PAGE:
Bad Things Happen to Good People
This past week has been a pretty tough on for people in the outdoor sports arena. Three hikers on Mt Rainier got trapped in a freak snow storm and one of them dies. A north Texas teen is in Mexico for a graduation celebration and dies in a boating accident. Four Scouts are killed when a tornado devastates a Scout camp in Iowa. All are tragedies but, perhaps, something can be learned form each of them.
When I heard about the three climbers of Mt. Rainier, my first thought was that they probably weren’t dressed properly and didn’t check the weather. Sort of guilty until proven innocent. I was incorrect. They had heavy jackets and had checked the weather. The freak snow storm was the worst ever for this time of year. They used their survival skills to dig a cave in the snow for protection. The husband laid against the snow and sandwiched his wife between himself and the other hiker. The husband died of hypothermia. What Can Be Learned: Maybe if they had packed an emergency survival blanket the husband would have survived. It weighs about 3 oz and cost about $7. It conserves 80% to 90% of body heat. Might always have one in your gear.
A north Texas teen went on a boat outing after graduation. The boat began sinking and she jumped over the side. She had on a life jacket so she should have been fine. When she jumped in she went under the surface. When she was coming up she was hit by a rescue boat and got caught under the boat. What Can Be Learned: Always check the capacity of party boats. Some boat owners load boats way beyond capacity to make more profit. Check the water when you jump in so you don’t land on someone. Check your ascent to make sure it is clear.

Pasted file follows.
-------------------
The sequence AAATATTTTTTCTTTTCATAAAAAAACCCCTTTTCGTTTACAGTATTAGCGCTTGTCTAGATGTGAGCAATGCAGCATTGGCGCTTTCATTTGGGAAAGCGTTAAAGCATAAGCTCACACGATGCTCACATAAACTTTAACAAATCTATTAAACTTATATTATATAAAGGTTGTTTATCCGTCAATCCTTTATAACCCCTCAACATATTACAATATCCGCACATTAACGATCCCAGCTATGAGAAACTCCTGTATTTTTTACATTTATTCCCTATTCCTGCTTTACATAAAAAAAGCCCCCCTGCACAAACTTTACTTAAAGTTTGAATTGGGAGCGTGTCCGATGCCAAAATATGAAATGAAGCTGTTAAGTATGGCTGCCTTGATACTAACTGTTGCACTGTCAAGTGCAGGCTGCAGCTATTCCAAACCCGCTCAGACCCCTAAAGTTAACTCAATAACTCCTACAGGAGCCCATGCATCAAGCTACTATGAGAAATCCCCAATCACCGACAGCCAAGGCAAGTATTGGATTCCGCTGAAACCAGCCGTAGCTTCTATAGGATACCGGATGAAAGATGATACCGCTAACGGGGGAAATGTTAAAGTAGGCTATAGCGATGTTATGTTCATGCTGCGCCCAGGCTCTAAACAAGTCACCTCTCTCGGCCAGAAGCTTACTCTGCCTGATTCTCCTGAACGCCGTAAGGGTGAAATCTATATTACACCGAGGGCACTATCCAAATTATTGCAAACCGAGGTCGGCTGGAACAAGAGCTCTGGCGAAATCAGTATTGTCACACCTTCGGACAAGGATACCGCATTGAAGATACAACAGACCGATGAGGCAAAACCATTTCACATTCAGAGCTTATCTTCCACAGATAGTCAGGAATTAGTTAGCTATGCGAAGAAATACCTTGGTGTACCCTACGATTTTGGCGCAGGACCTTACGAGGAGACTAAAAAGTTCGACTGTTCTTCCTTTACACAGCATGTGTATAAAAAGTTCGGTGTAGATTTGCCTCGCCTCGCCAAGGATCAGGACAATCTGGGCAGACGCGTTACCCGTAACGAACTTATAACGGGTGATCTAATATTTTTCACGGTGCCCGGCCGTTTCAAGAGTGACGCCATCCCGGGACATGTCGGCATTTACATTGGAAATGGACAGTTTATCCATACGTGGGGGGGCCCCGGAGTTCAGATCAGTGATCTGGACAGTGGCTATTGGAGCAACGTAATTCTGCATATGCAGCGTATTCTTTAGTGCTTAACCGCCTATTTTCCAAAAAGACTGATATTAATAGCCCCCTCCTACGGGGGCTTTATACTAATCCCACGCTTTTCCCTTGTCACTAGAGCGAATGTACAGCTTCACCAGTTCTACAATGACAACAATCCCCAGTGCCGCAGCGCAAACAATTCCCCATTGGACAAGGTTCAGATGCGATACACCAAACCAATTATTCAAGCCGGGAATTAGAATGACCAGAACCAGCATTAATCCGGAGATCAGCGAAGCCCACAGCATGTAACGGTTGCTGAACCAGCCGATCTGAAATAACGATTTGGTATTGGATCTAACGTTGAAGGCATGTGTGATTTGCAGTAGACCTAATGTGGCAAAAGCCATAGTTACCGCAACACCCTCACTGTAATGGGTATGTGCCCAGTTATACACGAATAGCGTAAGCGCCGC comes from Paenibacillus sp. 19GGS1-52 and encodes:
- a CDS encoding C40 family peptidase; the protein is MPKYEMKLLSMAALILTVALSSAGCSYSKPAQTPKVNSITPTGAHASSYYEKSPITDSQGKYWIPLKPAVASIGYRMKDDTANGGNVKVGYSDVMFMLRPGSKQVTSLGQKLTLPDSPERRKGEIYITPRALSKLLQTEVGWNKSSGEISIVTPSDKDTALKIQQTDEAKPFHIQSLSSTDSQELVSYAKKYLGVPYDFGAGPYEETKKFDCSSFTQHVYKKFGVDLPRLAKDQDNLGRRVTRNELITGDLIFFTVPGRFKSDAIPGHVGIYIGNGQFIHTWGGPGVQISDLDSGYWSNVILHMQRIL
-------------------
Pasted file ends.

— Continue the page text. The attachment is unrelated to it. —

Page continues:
For the boys at the Scout camp in Iowa there was just not much more they could do. They had practiced emergency procedure drills the day before the tornado struck. Boys came back from a hike early to avoid the storm. They were at the lowest location and inside a building under a table. By their quick action at treating the wounded and clearing debris even before the first responders arrived, these Scouts probably saved lives and reduced the severity of those injured.
What can we learn? Always be aware of your surroundings- look for the emergency exits in a theater, check for the fire extinguisher or fuel cut off valve at the gas station, etc. Think a little about what you would do if an emergency happened. Proper preparation and doing everything right will give you the best chance to survive in an emergency.
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